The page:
Hydraulic Control valve speed controlling circuits

In hydraulic operations, it is necessary to control the speed of the actuator so as to control the force, power, timing and other factors of the operation. Actuator speed control is achieved by controlling the rate of flow into or out of the cylinder.

Hydraulic circuits generally have a dedicated power supply dimensioned to meet the cycle time, so flow limiters are unnecessary. The physical dimensions are usually set for an actuator, so speed is controlled by adjusting the fluid flow to the actuator. The speed of the rotary actuator can also be controlled by modifying the angle of the oscillating plate.

There are three types of hydraulic speed control circuits, Speed control by controlling the rate of flow into the cylinder is called meter-in control. Speed control by controlling the rate of flow out of the cylinder is called meter-out control. And bleed-off circuits.

Meter-in circuit:

The inflow to the cylinder is controlled by a flow control valve. However, in the return stroke, the fluid can bypass the needle valve and flow through the check valve and, therefore, the rate of return is not controlled. This implies that the speed of extension of the cylinder is controlled while the speed of recoil is not.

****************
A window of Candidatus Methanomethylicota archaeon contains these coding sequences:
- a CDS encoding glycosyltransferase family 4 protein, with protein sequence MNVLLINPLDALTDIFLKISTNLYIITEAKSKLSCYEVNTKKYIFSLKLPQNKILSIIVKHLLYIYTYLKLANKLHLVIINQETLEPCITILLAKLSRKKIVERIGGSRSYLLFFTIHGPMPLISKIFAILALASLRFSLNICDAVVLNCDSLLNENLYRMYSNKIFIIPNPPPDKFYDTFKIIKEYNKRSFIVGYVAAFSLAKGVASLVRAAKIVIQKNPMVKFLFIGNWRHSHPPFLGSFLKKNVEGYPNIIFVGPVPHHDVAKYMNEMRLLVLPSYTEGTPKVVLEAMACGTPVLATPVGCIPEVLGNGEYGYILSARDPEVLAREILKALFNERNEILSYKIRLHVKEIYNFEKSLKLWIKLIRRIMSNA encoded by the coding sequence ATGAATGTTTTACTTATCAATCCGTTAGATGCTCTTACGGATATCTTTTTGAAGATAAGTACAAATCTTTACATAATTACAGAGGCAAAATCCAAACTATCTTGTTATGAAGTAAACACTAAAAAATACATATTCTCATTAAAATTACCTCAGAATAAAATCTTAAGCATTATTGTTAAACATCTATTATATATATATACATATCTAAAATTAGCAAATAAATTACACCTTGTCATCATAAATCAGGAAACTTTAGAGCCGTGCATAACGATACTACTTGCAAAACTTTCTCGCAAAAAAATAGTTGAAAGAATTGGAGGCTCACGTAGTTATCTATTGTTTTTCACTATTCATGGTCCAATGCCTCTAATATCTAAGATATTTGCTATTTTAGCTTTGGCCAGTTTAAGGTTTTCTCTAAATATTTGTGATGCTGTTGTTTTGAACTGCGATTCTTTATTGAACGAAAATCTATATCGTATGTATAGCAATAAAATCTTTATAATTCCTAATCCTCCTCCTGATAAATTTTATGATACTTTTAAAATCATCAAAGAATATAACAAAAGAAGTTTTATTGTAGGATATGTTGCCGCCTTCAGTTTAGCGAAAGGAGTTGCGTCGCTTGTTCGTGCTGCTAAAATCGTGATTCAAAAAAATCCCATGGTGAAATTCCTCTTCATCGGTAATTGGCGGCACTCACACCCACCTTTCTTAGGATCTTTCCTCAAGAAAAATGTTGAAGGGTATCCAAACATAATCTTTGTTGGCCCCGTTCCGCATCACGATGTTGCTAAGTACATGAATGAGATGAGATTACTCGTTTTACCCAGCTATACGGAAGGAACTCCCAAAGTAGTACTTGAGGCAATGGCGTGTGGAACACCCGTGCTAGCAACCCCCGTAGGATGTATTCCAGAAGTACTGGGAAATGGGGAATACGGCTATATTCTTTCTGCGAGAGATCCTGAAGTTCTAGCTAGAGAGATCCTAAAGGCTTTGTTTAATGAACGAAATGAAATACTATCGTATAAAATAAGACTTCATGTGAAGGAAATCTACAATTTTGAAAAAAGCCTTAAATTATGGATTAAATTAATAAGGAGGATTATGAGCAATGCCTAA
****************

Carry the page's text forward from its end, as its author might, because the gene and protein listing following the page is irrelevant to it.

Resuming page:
Meter-Out Circuit:

When the cylinder is extended, the flow that enters from the pump to the cylinder is not controlled directly. However, the cylinder output flow is controlled using the flow control valve (measuring port). On the other hand, when the cylinder retracts, the flow passes through the check valve unopposed, bypassing the needle valve. Therefore, only speed is controlled during the extended run.

Both the meter-in and meter-out circuits mentioned above perform the same operation (control the speed of the extending stroke of the piston), even though the processes are exactly opposite to one another.

Bleed-off circuit:

The bleed-off circuit is less commonly used compared to the above two. To slow down the actuator, some of the flow is bleed-off through the flow-control valve into the tank before it reaches the actuator. This reduces the flow into the actuator, thereby reducing the speed of the extend stroke.

The main difference between a purge circuit and a meter input and output circuit is that in a purge circuit, opening the flow control valve decreases the speed of the actuator, whereas, in the case of an input/meter meter-out circuit, it’s the other way around.

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